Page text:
Monday, March 10, 2008

The Alchemist

Just a few months old when his homeland of Germany finally surrendered and ended the European theater of World War II, Anselm Kiefer grew up consumed by the memories of the pain that had originated and ended in his native land. Born March 8, 1945, Kiefer continually reminds his country of the past that they wish would fade into the mists of time with works such as his Nuremberg (above, from 1980), which alludes to the Nuremberg trials that brought so many Nazi war criminals to justice. Kiefer followed his teacher Joseph Beuys (himself a German veteran of World War II) in incorporating unconventional materials, such as clay, straw, ash, and even lead, into his paintings, bringing a harsh reality to them that paint alone couldn’t achieve. From those ashes, Kiefer hoped to raise a phoenix of accountability and allow Germany finally to embrace its past and move on.

Kiefer’s works lack the raw confrontation aspect of his post-war contemporary Georg Baselitz, but exceed Baselitz’s critique of post-war Germany in their ability to cast up wartime memories in unforgettable ways. Kiefer’s The Milky Way (above, from 1985-1987) darkly reproduces the desolate, scorched earth policy practiced by the Nazis as they lost ground to the Allies and retreated deeper and deeper into Germany as World War II reached its end. In the foreground, Kiefer fills a gashed area with white paint—the “milky way” of the title. Above that horizontal white slash rests an actual lead funnel connected to lead wires that extend to the top of the painting. Kiefer found the ideas of alchemy fascinating, especially the possibility of turning lead into gold. Kiefer’s works aim at a similar transformation, dreaming of the day when the leaden weight of the Holocaust could become a golden opportunity for Germany to examine its past sins.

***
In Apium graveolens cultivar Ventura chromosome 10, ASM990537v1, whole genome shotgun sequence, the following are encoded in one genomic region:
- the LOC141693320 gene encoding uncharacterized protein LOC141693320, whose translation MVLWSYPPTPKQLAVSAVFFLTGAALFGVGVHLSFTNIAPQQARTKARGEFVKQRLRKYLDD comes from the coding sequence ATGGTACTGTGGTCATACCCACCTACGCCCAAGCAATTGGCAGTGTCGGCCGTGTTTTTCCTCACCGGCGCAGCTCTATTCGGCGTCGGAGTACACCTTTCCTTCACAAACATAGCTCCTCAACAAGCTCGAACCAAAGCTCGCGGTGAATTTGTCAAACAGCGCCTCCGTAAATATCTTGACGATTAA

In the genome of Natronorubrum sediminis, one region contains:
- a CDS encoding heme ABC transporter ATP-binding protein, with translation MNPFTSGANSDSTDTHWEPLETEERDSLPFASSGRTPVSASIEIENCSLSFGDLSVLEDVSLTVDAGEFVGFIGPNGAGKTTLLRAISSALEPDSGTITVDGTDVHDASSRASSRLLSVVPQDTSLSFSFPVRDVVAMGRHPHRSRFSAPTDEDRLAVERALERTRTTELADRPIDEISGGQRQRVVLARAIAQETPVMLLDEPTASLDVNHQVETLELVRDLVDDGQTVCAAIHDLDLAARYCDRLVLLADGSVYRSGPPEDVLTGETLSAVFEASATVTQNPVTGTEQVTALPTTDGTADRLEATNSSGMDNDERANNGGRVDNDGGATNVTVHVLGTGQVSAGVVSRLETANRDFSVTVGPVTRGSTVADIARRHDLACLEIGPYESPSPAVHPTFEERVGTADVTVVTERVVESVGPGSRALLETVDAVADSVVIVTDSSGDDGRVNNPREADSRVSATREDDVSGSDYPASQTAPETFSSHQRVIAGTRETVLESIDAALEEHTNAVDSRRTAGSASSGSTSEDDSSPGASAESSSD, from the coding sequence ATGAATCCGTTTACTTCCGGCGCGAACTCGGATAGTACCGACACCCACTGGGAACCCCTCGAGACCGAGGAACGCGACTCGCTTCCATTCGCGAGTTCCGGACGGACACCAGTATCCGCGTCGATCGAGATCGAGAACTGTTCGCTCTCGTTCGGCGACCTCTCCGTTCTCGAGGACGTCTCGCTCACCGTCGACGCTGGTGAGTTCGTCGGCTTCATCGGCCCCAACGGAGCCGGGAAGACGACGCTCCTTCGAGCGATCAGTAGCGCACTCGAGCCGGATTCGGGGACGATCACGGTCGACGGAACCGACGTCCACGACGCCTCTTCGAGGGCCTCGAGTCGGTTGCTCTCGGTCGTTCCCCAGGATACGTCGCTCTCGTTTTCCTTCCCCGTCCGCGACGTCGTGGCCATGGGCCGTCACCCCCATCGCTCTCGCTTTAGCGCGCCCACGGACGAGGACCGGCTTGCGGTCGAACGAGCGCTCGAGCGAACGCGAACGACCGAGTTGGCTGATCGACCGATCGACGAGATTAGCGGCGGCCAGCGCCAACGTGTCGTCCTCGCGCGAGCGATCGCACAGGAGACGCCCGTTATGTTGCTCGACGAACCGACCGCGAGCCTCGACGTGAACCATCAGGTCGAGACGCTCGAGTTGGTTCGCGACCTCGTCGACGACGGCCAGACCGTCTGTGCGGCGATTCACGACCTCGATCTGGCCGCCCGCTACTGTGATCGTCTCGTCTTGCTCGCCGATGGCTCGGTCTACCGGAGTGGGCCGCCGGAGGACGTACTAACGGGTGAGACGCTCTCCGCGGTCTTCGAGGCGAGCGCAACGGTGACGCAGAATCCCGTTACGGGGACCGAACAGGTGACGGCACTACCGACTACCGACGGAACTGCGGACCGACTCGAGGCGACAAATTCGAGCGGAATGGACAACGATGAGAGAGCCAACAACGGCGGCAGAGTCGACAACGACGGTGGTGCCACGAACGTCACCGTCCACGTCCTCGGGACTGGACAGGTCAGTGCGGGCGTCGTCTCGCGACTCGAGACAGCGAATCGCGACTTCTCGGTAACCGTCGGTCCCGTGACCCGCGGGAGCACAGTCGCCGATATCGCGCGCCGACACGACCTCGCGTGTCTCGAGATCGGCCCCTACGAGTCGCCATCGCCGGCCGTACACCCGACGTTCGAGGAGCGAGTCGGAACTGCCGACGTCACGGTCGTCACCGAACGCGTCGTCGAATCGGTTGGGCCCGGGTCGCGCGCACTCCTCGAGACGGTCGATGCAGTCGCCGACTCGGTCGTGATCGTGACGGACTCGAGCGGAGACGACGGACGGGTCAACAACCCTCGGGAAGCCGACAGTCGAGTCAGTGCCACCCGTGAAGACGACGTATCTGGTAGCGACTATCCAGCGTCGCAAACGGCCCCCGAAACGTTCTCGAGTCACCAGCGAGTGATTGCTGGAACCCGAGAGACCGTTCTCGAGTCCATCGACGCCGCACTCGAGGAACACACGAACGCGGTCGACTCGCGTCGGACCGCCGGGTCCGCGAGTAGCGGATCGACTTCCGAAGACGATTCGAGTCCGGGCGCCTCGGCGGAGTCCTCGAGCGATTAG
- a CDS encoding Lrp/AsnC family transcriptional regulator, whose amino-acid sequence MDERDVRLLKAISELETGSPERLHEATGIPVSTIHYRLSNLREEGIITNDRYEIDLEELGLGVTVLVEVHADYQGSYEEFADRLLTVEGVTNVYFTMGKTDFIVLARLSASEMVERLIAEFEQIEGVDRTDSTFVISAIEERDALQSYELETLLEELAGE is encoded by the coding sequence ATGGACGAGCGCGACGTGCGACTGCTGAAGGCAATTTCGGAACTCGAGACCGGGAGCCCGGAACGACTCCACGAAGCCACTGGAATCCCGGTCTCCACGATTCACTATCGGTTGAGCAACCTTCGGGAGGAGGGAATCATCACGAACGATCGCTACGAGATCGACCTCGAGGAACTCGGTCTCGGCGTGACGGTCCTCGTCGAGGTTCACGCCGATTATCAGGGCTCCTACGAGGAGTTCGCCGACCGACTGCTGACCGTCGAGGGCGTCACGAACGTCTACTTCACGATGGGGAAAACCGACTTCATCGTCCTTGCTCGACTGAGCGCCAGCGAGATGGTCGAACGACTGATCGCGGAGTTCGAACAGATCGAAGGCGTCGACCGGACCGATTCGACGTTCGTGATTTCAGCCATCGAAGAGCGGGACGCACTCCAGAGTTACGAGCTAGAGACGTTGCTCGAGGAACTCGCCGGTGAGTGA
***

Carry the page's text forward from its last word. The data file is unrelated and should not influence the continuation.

When I look at Kiefer’s sculpture Book With Wings (above, from 1992-1994), I can’t help but think of Wim Wenders' beautiful film, Wings of Desire. While so much of Kiefer’s art resembles the earth itself, this one creation of the air seems to provide pure hope. There’s an aching kind of lyricism to Book With Wings that Wings of Desire achieves in a different medium. The two works seem to pass in virtual space, with Wenders’ angel longing to be human and Kiefer’s humans longing to be angels. Like the novelist Gunter Grass, Kiefer has made many enemies in his homeland in those who would rather forget. In the face of such opposition, it would be easy to give up. Fortunately, Kiefer still dreams of being the alchemist of the German soul, turning base metal into something precious and pure.

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